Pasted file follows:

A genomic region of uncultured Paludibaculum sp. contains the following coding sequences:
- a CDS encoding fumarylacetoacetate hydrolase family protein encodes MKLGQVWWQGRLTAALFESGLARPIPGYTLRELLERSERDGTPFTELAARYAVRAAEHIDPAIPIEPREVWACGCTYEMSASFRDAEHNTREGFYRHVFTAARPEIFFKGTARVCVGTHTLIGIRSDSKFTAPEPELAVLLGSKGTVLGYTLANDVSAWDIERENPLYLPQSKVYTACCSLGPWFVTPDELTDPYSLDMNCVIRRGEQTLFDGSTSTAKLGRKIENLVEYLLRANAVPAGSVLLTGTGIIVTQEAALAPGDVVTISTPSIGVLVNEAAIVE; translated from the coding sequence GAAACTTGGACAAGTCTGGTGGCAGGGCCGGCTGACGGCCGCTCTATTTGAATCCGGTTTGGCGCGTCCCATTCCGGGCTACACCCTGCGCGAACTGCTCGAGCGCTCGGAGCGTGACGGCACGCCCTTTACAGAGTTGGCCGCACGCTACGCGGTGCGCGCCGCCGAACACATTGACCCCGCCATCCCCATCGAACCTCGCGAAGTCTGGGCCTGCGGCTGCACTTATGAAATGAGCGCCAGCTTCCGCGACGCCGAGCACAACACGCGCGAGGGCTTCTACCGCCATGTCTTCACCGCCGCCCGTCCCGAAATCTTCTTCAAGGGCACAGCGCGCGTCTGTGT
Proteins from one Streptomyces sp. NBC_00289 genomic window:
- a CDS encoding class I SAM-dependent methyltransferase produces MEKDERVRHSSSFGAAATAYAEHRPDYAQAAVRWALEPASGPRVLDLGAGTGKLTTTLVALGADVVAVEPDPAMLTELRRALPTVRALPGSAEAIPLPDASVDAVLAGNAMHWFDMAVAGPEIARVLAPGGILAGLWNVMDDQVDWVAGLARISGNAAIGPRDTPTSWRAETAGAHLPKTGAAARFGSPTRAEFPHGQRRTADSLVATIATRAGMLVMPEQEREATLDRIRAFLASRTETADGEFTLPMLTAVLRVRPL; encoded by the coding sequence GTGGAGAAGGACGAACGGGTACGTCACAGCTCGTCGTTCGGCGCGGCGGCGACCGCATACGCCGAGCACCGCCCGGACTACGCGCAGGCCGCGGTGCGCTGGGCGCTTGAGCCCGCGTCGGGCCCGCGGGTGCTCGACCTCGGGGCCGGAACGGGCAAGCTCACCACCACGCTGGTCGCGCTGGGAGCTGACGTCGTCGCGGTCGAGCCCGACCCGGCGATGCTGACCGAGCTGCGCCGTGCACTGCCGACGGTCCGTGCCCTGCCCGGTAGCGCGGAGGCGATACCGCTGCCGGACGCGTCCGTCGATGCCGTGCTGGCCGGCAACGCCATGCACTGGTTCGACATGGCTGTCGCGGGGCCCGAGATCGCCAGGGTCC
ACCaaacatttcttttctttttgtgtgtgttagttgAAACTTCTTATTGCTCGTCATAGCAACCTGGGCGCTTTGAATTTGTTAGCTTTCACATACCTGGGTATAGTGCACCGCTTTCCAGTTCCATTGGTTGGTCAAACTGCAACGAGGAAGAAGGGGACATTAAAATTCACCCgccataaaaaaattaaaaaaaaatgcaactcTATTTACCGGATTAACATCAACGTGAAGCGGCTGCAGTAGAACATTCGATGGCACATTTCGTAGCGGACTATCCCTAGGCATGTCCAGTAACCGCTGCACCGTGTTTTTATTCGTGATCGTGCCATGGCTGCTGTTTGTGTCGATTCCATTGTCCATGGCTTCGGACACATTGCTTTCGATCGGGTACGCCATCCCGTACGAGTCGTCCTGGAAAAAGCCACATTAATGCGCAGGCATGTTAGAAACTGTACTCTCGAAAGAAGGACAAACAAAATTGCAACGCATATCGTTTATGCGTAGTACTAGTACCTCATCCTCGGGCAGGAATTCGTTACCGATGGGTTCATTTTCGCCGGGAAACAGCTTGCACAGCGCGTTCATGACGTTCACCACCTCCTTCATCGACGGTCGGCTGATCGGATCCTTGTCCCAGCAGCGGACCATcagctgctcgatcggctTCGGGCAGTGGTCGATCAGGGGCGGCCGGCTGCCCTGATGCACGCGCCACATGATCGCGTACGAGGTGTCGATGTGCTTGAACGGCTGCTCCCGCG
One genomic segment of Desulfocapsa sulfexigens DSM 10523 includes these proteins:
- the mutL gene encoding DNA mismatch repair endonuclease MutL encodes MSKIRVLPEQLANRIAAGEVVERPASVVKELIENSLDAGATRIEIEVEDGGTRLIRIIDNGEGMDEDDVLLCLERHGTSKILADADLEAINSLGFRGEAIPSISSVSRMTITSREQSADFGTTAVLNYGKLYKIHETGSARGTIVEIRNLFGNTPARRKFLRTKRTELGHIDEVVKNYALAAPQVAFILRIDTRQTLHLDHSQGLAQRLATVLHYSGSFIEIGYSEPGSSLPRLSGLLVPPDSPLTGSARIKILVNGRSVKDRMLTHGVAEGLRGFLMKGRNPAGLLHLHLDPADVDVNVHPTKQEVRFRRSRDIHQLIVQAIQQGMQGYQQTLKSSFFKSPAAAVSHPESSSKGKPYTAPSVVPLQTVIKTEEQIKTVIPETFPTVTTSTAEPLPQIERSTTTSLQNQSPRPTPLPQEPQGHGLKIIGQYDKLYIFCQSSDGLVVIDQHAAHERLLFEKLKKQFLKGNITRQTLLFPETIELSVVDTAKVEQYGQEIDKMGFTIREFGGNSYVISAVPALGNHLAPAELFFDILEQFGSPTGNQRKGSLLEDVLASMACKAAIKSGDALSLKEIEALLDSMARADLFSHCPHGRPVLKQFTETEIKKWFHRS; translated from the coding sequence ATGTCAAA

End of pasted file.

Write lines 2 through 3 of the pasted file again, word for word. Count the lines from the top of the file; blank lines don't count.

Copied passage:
- a CDS encoding fumarylacetoacetate hydrolase family protein encodes MKLGQVWWQGRLTAALFESGLARPIPGYTLRELLERSERDGTPFTELAARYAVRAAEHIDPAIPIEPREVWACGCTYEMSASFRDAEHNTREGFYRHVFTAARPEIFFKGTARVCVGTHTLIGIRSDSKFTAPEPELAVLLGSKGTVLGYTLANDVSAWDIERENPLYLPQSKVYTACCSLGPWFVTPDELTDPYSLDMNCVIRRGEQTLFDGSTSTAKLGRKIENLVEYLLRANAVPAGSVLLTGTGIIVTQEAALAPGDVVTISTPSIGVLVNEAAIVE; translated from the coding sequence GAAACTTGGACAAGTCTGGTGGCAGGGCCGGCTGACGGCCGCTCTATTTGAATCCGGTTTGGCGCGTCCCATTCCGGGCTACACCCTGCGCGAACTGCTCGAGCGCTCGGAGCGTGACGGCACGCCCTTTACAGAGTTGGCCGCACGCTACGCGGTGCGCGCCGCCGAACACATTGACCCCGCCATCCCCATCGAACCTCGCGAAGTCTGGGCCTGCGGCTGCACTTATGAAATGAGCGCCAGCTTCCGCGACGCCGAGCACAACACGCGCGAGGGCTTCTACCGCCATGTCTTCACCGCCGCCCGTCCCGAAATCTTCTTCAAGGGCACAGCGCGCGTCTGTGT
Proteins from one Streptomyces sp. NBC_00289 genomic window: